If you are contemplating divorce, are in the middle of divorce proceedings or dissolving a civil partnership, you are probably wondering how the current turbulent financial situation might affect you.
Many parties are wondering whether now is a good time to secure a favourable financial settlement whilst the value of their assets may have decreased. For every couple, deciding what to do for the best will depend on various factors. Situations where enforced close proximity could spill over into domestic issues or some other form of emotional abuse seek urgent help on what interim arrangements will ensure everyone stays safe.
Here are some things to think about:
If you are part way through a divorce or negotiating a financial settlement
If you think it would help to have a written agreement, you can do this yourselves or via an accredited mediator. The starting point in financial negotiations is to evaluate what is the marital pot. You may well have shared financial information by exchanging “Form Es” accompanied by bank statements, tax returns and so on. You may already have agreed a joint net asset figure on which a settlement can be based.
If you have not reached an agreement, one solution might be to cease further negotiations and maintain the status quo or agree an interim holding arrangement.
Alternatively, it might be possible to agree certain aspects such as dividing capital but leaving the income / maintenance related aspects open. Whether this is advisable depends on the nature of the capital assets. If, for example, you have contemplated a settlement where one of you would retain, say shares, and the other cash in lieu, this will probably not result in a fair settlement at this moment in time.
Wealth Managers advise not putting all your eggs on one basket and the same philosophy applies to a divorce settlement.
What about pensions?
COVID 19’s impact on the market highlights the importance of obtaining expert advice when it comes to sorting out pension assets on divorce. Many couples have a number of pension assets between them. Understanding the different types of scheme and how their values might be affected by stock market fluctuations is crucial.
Some “define benefits” pensions such as public sector or final salary schemes guarantee a certain level of income on retirement. Usually this is based on years of service and the final salary of the pension member. Conversely, the capital value and therefore income for private “money purchase” pensions are linked directly to the performance of the investments. Even if at the given date the fund value or cash equivalent of the 2 types of Pensions arrangements are the same, the value of the underlying benefits and the reliability of the income stream may differ considerably.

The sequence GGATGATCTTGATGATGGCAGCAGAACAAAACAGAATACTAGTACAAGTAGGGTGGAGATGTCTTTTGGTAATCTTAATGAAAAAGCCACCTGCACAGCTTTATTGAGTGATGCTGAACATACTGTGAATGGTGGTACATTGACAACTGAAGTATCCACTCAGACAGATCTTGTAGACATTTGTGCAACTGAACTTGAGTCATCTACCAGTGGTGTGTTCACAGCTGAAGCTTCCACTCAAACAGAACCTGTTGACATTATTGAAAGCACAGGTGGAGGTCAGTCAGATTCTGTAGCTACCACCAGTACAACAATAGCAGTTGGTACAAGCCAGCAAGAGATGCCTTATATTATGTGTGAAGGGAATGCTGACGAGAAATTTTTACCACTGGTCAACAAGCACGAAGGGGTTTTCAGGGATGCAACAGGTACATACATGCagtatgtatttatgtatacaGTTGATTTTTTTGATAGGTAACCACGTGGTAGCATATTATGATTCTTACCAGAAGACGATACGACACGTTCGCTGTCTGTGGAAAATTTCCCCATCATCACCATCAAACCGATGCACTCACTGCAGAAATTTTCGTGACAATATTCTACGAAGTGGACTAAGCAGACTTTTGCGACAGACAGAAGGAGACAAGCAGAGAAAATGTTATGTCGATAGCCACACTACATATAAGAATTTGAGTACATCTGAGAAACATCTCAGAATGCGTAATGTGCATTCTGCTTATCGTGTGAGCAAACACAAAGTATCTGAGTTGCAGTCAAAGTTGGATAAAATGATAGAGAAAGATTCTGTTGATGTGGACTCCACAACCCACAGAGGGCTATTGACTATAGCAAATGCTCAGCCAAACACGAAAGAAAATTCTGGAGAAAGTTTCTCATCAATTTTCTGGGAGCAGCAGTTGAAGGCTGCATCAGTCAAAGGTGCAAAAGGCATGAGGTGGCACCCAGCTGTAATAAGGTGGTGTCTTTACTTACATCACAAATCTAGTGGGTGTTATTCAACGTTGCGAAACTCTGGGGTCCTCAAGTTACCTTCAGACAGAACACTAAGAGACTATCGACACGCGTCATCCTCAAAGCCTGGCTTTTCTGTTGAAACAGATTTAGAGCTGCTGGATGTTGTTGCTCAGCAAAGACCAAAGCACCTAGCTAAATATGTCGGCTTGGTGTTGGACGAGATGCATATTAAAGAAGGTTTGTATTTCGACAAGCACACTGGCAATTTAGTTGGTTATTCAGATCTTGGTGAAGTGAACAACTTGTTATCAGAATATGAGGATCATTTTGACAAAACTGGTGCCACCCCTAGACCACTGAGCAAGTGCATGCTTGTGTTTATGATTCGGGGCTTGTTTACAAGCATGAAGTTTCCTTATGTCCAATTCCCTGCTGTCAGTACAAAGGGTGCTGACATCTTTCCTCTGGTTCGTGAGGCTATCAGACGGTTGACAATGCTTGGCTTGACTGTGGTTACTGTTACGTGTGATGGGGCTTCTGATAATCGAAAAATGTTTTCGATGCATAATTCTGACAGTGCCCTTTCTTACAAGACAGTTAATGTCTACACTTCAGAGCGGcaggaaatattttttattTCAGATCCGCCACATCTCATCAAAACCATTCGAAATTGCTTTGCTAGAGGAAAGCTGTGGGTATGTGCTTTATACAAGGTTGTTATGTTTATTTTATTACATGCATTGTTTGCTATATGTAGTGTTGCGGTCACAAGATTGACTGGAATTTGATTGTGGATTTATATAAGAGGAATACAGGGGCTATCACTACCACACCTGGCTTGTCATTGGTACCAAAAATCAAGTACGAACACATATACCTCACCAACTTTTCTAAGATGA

Pension Sharing Orders, which determine how Pension assets are divided between the parties, have to be expressed as a percentage of the fund being divided, rather than a monetary figure, so the amount paid to the recipients pension fund can differ quite significantly in value to what was originally intended.
If you are close to retirement age and were planning to draw down on the pension part of the settlement in the near future, hoping the proposed share would produce a certain level of income, you may need to consider thinking again. One option is to consider a “ nominal” maintenance order to hedge against anticipated income not meeting your needs.
Bonus and deferred consideration
In addition to base salary, there is often a performance related bonus comprising both cash and other incentives. Wherever possible and particularly when bonuses are not guaranteed, it is better to try and aim for a more even distribution of base salary.
Where maintenance is being paid, either to a spouse or child, there is always the safety net of being able to apply to the Court for a variation if there is a material change of circumstances.
I already have a divorce settlement, but it no longer seems fair
Generally, the capital components of a divorce settlement cannot be varied expect in these circumstances. Income (maintenance) components can be varied.
When an unforeseen event invalids the fundamental assumption on which the original Order was based, sometime after the Order is made, the Court does have the power to re-open the settlement. Whether the impact of COVID-19 will be viewed as an unforeseen event remains to be seen. However, the Court will look at how quickly you took action if you feel you fall into this category.
What happens if I can’t honour my maintenance commitments because of COVID 19?
If the assumption upon which the Maintenance Order was based changes materially, the Court will always consider a variation. Wherever possible, talk to the other party, explain the situation and see if you can agree a compromise with a written record of what you have agreed.
—Paul Cooper is the Head of Family Law at Ringrose Law and has practiced family law since the early 1980s.